Batman: Gates of Gotham #5 (Published by DC Comics; Review by George Marston; 'Rama Rating: 5 out of 10; Click here for preview): Gates of Gotham has been a great miniseries, sadly scarred by this dud of an ending. Moving far too quickly, and revealing far too little, it seems like there may have been a bigger and better intent when this book started, but the lack of any major revelations about the "secret history" of Gotham City kind of puts a damper on that tagline. I don't know what I was expecting, but the knowledge that the guy whose journal we've been following this whole time was a nutjob just isn't enough to make me gasp. On the plus side, the art is still great! It's possible that as these threads continue into Nightwing and Batman next month, we'll see more payoff to what was shown here, but one can't help but wonder if the whole operation has been undercut by this reboot business.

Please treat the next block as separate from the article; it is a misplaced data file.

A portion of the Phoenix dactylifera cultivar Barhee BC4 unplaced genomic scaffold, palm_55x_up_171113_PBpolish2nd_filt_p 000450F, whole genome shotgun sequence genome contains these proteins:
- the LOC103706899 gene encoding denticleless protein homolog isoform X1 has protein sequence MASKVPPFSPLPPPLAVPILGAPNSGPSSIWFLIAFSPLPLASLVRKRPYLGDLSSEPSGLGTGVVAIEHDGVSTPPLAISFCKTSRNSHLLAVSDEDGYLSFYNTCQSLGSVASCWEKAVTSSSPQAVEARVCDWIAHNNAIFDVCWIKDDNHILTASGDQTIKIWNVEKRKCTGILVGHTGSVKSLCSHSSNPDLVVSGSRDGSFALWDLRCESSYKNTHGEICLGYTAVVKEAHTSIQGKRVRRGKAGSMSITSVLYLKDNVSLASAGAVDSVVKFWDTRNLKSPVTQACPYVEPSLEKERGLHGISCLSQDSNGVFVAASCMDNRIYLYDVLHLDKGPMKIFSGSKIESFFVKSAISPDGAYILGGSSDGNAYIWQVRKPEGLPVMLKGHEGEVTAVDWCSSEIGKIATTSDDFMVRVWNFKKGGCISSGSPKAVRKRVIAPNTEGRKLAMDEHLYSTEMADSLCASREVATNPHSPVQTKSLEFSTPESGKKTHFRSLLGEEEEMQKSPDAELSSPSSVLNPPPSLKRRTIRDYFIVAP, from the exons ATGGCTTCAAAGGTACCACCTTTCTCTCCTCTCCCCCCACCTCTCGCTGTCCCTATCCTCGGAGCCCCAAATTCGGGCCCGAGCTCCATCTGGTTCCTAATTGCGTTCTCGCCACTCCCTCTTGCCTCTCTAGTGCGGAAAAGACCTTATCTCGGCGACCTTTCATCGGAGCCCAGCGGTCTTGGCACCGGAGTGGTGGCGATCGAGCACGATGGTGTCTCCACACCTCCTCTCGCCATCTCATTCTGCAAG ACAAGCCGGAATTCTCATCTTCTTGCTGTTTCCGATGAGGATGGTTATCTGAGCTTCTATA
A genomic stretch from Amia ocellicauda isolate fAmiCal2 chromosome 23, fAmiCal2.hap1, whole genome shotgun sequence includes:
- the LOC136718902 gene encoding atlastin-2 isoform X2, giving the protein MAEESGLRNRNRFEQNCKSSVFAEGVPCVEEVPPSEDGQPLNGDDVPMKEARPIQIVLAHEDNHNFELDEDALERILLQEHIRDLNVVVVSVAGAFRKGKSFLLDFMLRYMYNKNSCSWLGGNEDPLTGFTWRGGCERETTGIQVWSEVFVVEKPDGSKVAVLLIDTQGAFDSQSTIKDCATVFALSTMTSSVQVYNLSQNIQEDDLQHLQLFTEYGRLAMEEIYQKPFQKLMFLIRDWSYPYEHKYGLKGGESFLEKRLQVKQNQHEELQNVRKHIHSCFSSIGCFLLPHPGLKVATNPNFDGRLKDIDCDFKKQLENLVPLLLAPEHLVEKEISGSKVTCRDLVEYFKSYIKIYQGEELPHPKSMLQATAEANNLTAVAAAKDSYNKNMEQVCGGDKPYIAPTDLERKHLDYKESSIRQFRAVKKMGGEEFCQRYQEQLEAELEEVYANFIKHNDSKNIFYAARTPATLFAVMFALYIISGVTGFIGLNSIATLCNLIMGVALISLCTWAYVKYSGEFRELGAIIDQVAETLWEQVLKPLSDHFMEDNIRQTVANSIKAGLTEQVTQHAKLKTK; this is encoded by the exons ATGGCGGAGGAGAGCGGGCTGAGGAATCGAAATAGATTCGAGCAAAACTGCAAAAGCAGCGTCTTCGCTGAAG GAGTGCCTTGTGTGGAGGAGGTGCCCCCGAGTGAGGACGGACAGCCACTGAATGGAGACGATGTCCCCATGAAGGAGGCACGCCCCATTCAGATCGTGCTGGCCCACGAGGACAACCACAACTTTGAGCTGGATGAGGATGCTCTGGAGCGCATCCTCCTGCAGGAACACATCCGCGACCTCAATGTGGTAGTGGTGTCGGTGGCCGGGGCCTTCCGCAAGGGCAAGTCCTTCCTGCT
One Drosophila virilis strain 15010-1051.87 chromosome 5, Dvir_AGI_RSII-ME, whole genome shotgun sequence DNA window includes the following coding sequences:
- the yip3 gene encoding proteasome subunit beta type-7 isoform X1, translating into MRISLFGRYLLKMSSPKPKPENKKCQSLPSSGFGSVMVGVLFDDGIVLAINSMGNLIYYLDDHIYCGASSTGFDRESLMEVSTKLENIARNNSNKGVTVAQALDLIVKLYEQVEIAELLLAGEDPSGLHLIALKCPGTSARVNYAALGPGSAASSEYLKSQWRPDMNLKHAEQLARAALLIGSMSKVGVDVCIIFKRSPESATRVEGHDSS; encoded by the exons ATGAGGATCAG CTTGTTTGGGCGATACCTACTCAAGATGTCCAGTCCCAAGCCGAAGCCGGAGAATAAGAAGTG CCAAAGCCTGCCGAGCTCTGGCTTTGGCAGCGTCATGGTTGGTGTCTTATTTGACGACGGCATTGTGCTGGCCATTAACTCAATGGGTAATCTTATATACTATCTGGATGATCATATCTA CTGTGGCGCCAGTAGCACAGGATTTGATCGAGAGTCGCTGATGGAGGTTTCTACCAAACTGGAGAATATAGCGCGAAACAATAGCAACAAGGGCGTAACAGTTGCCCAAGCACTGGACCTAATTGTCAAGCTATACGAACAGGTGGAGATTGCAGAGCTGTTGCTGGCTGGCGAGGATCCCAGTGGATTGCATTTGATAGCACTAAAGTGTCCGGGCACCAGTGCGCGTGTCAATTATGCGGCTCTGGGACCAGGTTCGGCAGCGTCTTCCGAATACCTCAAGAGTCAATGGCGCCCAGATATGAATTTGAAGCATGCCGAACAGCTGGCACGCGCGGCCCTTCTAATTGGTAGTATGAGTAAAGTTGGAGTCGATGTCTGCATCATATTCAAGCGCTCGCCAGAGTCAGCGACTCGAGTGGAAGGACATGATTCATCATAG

Uncanny X-Force #13 (Published by Marvel Comics; Review by David Pepose; 'Rama Rating: 7 out of 10; Click here for preview): If Rick Remender has one ace in the hole, it has to be Fantomex. This issue proves that he's far and away the most interesting character in Uncanny X-Force, which would have veered perilously towards being too unfocused if it wasn't for the faux Frenchman. Oh, this is definitely a fight comic, but Fantomex is the thread that truly sticks out, being the active protagonist and the agent of plenty of twists and turns, while the rest of the team feels more interchangeable, more cannon fodder in a fight at the Age of Apocalypse. Mark Brooks and Scot Eaton play well off one another in terms of dual penciling efforts, but Eaton is really the one to watch out for, with a sort of Alan-Davis-meets-Tom-Grummett kind of style that isn't particularly flashy, but is solid as hell. Yeah, there is definitely a lot going on here, and the art team doesn't quite have the sort of choreography that Remender's other partners have had, but with Fantomex still making things unpredictable, it's hard to not find something to enjoy with Uncanny X-Force. Got a comment? There's lots of conversation on Newsarama's FACEBOOK and TWITTER!